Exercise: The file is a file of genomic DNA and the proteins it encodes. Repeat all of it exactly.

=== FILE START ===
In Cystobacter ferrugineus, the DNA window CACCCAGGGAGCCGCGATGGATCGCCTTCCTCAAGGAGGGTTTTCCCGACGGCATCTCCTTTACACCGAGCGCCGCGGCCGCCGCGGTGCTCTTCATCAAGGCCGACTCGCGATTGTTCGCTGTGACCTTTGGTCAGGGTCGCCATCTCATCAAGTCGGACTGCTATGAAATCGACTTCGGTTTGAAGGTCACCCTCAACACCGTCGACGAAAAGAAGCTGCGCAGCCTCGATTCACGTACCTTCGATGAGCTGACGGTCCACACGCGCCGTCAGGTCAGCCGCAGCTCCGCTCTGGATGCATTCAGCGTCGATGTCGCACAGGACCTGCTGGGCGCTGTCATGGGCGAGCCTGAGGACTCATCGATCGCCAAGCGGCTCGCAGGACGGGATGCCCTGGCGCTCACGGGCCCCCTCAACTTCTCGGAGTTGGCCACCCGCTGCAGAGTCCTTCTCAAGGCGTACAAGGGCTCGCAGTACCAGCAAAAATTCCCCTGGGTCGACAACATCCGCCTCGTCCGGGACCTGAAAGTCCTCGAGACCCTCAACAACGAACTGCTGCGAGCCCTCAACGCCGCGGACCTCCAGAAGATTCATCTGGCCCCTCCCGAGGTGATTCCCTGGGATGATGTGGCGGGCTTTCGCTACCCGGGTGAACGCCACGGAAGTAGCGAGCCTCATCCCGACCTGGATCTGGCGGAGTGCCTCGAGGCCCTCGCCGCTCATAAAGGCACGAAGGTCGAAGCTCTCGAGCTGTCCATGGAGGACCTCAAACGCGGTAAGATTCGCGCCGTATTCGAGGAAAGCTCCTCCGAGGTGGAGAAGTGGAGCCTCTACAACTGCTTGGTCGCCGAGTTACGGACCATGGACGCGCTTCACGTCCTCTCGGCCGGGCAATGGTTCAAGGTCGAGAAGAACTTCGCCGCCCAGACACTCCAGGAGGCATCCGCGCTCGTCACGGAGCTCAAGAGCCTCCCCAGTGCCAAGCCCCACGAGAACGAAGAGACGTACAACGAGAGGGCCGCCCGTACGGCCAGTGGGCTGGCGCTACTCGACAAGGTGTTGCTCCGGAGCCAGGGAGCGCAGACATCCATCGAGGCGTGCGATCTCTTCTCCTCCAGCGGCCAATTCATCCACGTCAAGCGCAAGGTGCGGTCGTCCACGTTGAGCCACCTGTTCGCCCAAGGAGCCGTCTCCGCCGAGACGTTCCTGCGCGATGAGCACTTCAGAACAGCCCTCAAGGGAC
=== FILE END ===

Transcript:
In Cystobacter ferrugineus, the DNA window CACCCAGGGAGCCGCGATGGATCGCCTTCCTCAAGGAGGGTTTTCCCGACGGCATCTCCTTTACACCGAGCGCCGCGGCCGCCGCGGTGCTCTTCATCAAGGCCGACTCGCGATTGTTCGCTGTGACCTTTGGTCAGGGTCGCCATCTCATCAAGTCGGACTGCTATGAAATCGACTTCGGTTTGAAGGTCACCCTCAACACCGTCGACGAAAAGAAGCTGCGCAGCCTCGATTCACGTACCTTCGATGAGCTGACGGTCCACACGCGCCGTCAGGTCAGCCGCAGCTCCGCTCTGGATGCATTCAGCGTCGATGTCGCACAGGACCTGCTGGGCGCTGTCATGGGCGAGCCTGAGGACTCATCGATCGCCAAGCGGCTCGCAGGACGGGATGCCCTGGCGCTCACGGGCCCCCTCAACTTCTCGGAGTTGGCCACCCGCTGCAGAGTCCTTCTCAAGGCGTACAAGGGCTCGCAGTACCAGCAAAAATTCCCCTGGGTCGACAACATCCGCCTCGTCCGGGACCTGAAAGTCCTCGAGACCCTCAACAACGAACTGCTGCGAGCCCTCAACGCCGCGGACCTCCAGAAGATTCATCTGGCCCCTCCCGAGGTGATTCCCTGGGATGATGTGGCGGGCTTTCGCTACCCGGGTGAACGCCACGGAAGTAGCGAGCCTCATCCCGACCTGGATCTGGCGGAGTGCCTCGAGGCCCTCGCCGCTCATAAAGGCACGAAGGTCGAAGCTCTCGAGCTGTCCATGGAGGACCTCAAACGCGGTAAGATTCGCGCCGTATTCGAGGAAAGCTCCTCCGAGGTGGAGAAGTGGAGCCTCTACAACTGCTTGGTCGCCGAGTTACGGACCATGGACGCGCTTCACGTCCTCTCGGCCGGGCAATGGTTCAAGGTCGAGAAGAACTTCGCCGCCCAGACACTCCAGGAGGCATCCGCGCTCGTCACGGAGCTCAAGAGCCTCCCCAGTGCCAAGCCCCACGAGAACGAAGAGACGTACAACGAGAGGGCCGCCCGTACGGCCAGTGGGCTGGCGCTACTCGACAAGGTGTTGCTCCGGAGCCAGGGAGCGCAGACATCCATCGAGGCGTGCGATCTCTTCTCCTCCAGCGGCCAATTCATCCACGTCAAGCGCAAGGTGCGGTCGTCCACGTTGAGCCACCTGTTCGCCCAAGGAGCCGTCTCCGCCGAGACGTTCCTGCGCGATGAGCACTTCAGAACAGCCCTCAAGGGAC